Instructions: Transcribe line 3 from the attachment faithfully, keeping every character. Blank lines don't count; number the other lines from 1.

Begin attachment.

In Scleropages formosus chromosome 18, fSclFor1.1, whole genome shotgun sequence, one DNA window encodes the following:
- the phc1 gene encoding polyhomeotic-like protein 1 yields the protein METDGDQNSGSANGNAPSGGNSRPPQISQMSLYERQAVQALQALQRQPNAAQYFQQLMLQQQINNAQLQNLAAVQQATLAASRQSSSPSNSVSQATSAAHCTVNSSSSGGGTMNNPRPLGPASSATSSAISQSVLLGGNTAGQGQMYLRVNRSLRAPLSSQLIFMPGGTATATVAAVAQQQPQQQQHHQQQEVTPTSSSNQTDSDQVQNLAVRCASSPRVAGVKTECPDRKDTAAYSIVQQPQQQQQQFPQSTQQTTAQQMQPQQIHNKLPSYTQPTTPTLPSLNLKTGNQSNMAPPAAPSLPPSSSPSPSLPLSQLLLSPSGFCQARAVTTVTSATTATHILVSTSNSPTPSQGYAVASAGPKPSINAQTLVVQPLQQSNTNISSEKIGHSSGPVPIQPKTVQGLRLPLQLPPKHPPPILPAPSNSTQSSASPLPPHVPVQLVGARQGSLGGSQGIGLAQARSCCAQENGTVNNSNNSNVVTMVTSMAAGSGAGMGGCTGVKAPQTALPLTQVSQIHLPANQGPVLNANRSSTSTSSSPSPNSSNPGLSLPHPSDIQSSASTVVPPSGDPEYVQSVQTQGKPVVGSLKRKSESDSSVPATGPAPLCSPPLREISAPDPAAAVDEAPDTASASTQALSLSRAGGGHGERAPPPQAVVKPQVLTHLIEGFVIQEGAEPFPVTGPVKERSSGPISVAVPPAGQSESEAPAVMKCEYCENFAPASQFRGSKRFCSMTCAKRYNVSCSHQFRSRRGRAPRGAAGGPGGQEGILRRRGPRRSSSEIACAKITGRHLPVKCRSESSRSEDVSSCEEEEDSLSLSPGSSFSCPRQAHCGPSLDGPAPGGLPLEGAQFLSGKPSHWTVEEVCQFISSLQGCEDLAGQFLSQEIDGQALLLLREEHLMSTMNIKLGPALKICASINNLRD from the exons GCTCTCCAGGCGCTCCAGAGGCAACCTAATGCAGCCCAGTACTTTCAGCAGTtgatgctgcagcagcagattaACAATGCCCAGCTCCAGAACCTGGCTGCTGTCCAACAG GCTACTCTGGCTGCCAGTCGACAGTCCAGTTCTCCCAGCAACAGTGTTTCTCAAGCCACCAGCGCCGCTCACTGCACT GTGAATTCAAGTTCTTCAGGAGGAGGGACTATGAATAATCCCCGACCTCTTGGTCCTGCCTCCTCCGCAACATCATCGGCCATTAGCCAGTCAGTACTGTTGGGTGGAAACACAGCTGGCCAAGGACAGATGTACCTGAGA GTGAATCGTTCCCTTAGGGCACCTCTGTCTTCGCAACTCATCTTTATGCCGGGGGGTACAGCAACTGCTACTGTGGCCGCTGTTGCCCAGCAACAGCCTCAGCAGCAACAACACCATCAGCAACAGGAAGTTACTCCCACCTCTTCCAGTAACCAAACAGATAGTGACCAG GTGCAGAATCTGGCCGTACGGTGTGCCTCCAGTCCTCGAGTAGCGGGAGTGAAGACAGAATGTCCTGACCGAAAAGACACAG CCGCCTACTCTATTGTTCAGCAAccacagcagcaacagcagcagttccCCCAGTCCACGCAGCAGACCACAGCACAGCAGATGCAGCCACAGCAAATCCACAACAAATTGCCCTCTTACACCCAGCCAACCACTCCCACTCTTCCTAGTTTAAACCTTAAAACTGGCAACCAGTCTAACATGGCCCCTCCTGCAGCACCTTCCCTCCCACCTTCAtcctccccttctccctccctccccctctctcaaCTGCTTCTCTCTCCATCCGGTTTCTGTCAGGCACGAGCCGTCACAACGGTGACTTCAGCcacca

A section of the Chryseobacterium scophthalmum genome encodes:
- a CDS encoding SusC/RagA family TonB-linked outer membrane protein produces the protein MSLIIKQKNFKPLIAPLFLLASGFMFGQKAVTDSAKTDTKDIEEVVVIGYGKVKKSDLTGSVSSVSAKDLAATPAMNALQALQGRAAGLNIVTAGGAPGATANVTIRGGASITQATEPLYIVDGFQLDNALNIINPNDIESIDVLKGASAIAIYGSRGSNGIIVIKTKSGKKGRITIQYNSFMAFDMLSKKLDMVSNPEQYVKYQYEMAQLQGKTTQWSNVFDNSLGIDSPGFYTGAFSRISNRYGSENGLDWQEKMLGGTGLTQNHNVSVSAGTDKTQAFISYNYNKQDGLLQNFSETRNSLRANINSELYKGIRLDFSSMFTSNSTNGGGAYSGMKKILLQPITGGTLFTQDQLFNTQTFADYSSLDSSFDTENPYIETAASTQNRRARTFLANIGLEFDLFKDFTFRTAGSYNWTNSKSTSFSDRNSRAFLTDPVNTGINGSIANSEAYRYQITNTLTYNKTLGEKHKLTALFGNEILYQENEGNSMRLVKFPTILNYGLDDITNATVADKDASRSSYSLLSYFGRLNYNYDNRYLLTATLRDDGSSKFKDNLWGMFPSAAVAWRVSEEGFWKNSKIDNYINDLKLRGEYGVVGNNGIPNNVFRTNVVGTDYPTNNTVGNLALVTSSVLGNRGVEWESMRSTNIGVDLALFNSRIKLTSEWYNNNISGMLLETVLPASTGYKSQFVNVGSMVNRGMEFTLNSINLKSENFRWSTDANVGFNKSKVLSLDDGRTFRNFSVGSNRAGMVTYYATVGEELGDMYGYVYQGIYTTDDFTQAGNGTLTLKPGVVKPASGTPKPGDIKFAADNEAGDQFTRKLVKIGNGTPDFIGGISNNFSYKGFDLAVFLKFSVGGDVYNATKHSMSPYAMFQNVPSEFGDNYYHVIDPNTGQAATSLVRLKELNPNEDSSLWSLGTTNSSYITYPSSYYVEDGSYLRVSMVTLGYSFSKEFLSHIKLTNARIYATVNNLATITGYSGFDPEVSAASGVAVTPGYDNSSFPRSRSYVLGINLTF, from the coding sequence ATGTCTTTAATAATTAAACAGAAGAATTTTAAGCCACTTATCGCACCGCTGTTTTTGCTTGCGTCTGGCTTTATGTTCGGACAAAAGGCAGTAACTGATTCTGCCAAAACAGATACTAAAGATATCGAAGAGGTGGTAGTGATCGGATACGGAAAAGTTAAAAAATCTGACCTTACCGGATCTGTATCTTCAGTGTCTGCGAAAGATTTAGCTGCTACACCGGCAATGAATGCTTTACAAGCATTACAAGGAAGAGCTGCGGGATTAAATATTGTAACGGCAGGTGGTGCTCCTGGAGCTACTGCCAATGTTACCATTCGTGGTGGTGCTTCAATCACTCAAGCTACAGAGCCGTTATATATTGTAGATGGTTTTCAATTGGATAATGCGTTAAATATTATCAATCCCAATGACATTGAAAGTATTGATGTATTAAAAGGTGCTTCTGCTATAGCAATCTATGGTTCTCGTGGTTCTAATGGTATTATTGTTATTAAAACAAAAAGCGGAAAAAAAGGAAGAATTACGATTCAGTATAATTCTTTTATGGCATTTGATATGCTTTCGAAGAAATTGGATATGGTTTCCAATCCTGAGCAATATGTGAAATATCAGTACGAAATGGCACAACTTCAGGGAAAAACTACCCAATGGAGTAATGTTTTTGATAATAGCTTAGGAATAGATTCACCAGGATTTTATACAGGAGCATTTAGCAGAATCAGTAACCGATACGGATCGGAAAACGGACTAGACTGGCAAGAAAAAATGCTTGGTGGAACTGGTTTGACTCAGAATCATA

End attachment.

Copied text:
A section of the Chryseobacterium scophthalmum genome encodes: